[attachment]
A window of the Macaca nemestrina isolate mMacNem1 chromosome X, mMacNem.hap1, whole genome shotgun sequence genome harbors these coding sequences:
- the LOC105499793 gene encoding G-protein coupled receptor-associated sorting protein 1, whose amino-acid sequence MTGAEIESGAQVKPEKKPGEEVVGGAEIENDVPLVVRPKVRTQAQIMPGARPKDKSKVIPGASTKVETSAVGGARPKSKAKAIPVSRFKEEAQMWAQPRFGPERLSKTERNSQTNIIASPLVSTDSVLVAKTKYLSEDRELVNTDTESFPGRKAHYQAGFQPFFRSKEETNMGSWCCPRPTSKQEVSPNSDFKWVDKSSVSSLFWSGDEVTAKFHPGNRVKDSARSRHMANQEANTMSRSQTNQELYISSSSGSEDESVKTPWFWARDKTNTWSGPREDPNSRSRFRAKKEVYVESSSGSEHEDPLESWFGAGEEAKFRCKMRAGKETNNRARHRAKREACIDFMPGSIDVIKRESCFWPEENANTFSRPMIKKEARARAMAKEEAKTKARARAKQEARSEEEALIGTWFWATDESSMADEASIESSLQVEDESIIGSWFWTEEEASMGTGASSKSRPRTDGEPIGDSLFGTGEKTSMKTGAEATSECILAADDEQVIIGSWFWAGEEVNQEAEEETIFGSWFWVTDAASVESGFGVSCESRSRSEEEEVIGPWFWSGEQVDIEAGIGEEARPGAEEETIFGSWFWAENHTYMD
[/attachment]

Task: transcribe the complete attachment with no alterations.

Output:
A window of the Macaca nemestrina isolate mMacNem1 chromosome X, mMacNem.hap1, whole genome shotgun sequence genome harbors these coding sequences:
- the LOC105499793 gene encoding G-protein coupled receptor-associated sorting protein 1, whose amino-acid sequence MTGAEIESGAQVKPEKKPGEEVVGGAEIENDVPLVVRPKVRTQAQIMPGARPKDKSKVIPGASTKVETSAVGGARPKSKAKAIPVSRFKEEAQMWAQPRFGPERLSKTERNSQTNIIASPLVSTDSVLVAKTKYLSEDRELVNTDTESFPGRKAHYQAGFQPFFRSKEETNMGSWCCPRPTSKQEVSPNSDFKWVDKSSVSSLFWSGDEVTAKFHPGNRVKDSARSRHMANQEANTMSRSQTNQELYISSSSGSEDESVKTPWFWARDKTNTWSGPREDPNSRSRFRAKKEVYVESSSGSEHEDPLESWFGAGEEAKFRCKMRAGKETNNRARHRAKREACIDFMPGSIDVIKRESCFWPEENANTFSRPMIKKEARARAMAKEEAKTKARARAKQEARSEEEALIGTWFWATDESSMADEASIESSLQVEDESIIGSWFWTEEEASMGTGASSKSRPRTDGEPIGDSLFGTGEKTSMKTGAEATSECILAADDEQVIIGSWFWAGEEVNQEAEEETIFGSWFWVTDAASVESGFGVSCESRSRSEEEEVIGPWFWSGEQVDIEAGIGEEARPGAEEETIFGSWFWAENHTYMD